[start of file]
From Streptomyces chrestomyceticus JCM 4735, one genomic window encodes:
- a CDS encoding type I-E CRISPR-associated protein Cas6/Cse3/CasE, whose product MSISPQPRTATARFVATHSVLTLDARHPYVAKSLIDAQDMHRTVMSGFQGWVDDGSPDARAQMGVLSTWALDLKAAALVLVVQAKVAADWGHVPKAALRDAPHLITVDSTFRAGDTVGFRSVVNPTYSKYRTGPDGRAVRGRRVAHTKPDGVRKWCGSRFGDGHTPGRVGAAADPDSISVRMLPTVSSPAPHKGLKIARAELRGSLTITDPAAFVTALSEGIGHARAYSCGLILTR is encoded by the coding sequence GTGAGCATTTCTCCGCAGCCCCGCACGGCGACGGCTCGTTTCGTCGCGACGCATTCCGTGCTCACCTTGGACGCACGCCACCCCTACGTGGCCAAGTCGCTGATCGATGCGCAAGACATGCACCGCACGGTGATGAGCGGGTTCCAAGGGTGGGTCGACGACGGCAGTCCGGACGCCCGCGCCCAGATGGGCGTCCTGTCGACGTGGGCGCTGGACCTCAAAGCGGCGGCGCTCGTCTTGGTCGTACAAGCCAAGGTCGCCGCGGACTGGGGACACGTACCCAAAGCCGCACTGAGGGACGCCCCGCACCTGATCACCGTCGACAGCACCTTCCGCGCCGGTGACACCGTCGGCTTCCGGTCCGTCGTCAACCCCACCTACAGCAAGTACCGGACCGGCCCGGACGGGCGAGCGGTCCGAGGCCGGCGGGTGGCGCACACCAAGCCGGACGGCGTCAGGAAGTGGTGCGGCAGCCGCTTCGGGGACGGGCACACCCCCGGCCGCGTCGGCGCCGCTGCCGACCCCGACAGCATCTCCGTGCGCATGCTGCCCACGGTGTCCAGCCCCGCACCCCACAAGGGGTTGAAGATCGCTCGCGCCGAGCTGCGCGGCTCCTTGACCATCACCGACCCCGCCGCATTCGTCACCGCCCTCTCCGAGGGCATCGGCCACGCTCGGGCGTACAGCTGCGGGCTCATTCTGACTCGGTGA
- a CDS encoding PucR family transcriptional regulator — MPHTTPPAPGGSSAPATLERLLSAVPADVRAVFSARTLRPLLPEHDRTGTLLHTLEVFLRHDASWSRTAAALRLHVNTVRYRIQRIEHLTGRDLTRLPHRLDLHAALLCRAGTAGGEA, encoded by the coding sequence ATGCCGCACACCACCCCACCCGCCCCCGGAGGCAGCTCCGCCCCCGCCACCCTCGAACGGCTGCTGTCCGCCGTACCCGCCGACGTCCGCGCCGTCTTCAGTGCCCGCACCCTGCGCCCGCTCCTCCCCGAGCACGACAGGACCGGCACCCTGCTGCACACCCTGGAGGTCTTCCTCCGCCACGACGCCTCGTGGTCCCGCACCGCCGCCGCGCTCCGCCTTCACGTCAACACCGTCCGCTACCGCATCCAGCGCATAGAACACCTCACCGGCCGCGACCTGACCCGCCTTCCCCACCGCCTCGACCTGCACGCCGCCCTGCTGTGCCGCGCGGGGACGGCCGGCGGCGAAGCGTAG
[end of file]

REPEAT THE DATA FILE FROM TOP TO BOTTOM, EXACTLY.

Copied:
From Streptomyces chrestomyceticus JCM 4735, one genomic window encodes:
- a CDS encoding type I-E CRISPR-associated protein Cas6/Cse3/CasE, whose product MSISPQPRTATARFVATHSVLTLDARHPYVAKSLIDAQDMHRTVMSGFQGWVDDGSPDARAQMGVLSTWALDLKAAALVLVVQAKVAADWGHVPKAALRDAPHLITVDSTFRAGDTVGFRSVVNPTYSKYRTGPDGRAVRGRRVAHTKPDGVRKWCGSRFGDGHTPGRVGAAADPDSISVRMLPTVSSPAPHKGLKIARAELRGSLTITDPAAFVTALSEGIGHARAYSCGLILTR is encoded by the coding sequence GTGAGCATTTCTCCGCAGCCCCGCACGGCGACGGCTCGTTTCGTCGCGACGCATTCCGTGCTCACCTTGGACGCACGCCACCCCTACGTGGCCAAGTCGCTGATCGATGCGCAAGACATGCACCGCACGGTGATGAGCGGGTTCCAAGGGTGGGTCGACGACGGCAGTCCGGACGCCCGCGCCCAGATGGGCGTCCTGTCGACGTGGGCGCTGGACCTCAAAGCGGCGGCGCTCGTCTTGGTCGTACAAGCCAAGGTCGCCGCGGACTGGGGACACGTACCCAAAGCCGCACTGAGGGACGCCCCGCACCTGATCACCGTCGACAGCACCTTCCGCGCCGGTGACACCGTCGGCTTCCGGTCCGTCGTCAACCCCACCTACAGCAAGTACCGGACCGGCCCGGACGGGCGAGCGGTCCGAGGCCGGCGGGTGGCGCACACCAAGCCGGACGGCGTCAGGAAGTGGTGCGGCAGCCGCTTCGGGGACGGGCACACCCCCGGCCGCGTCGGCGCCGCTGCCGACCCCGACAGCATCTCCGTGCGCATGCTGCCCACGGTGTCCAGCCCCGCACCCCACAAGGGGTTGAAGATCGCTCGCGCCGAGCTGCGCGGCTCCTTGACCATCACCGACCCCGCCGCATTCGTCACCGCCCTCTCCGAGGGCATCGGCCACGCTCGGGCGTACAGCTGCGGGCTCATTCTGACTCGGTGA
- a CDS encoding PucR family transcriptional regulator — MPHTTPPAPGGSSAPATLERLLSAVPADVRAVFSARTLRPLLPEHDRTGTLLHTLEVFLRHDASWSRTAAALRLHVNTVRYRIQRIEHLTGRDLTRLPHRLDLHAALLCRAGTAGGEA, encoded by the coding sequence ATGCCGCACACCACCCCACCCGCCCCCGGAGGCAGCTCCGCCCCCGCCACCCTCGAACGGCTGCTGTCCGCCGTACCCGCCGACGTCCGCGCCGTCTTCAGTGCCCGCACCCTGCGCCCGCTCCTCCCCGAGCACGACAGGACCGGCACCCTGCTGCACACCCTGGAGGTCTTCCTCCGCCACGACGCCTCGTGGTCCCGCACCGCCGCCGCGCTCCGCCTTCACGTCAACACCGTCCGCTACCGCATCCAGCGCATAGAACACCTCACCGGCCGCGACCTGACCCGCCTTCCCCACCGCCTCGACCTGCACGCCGCCCTGCTGTGCCGCGCGGGGACGGCCGGCGGCGAAGCGTAG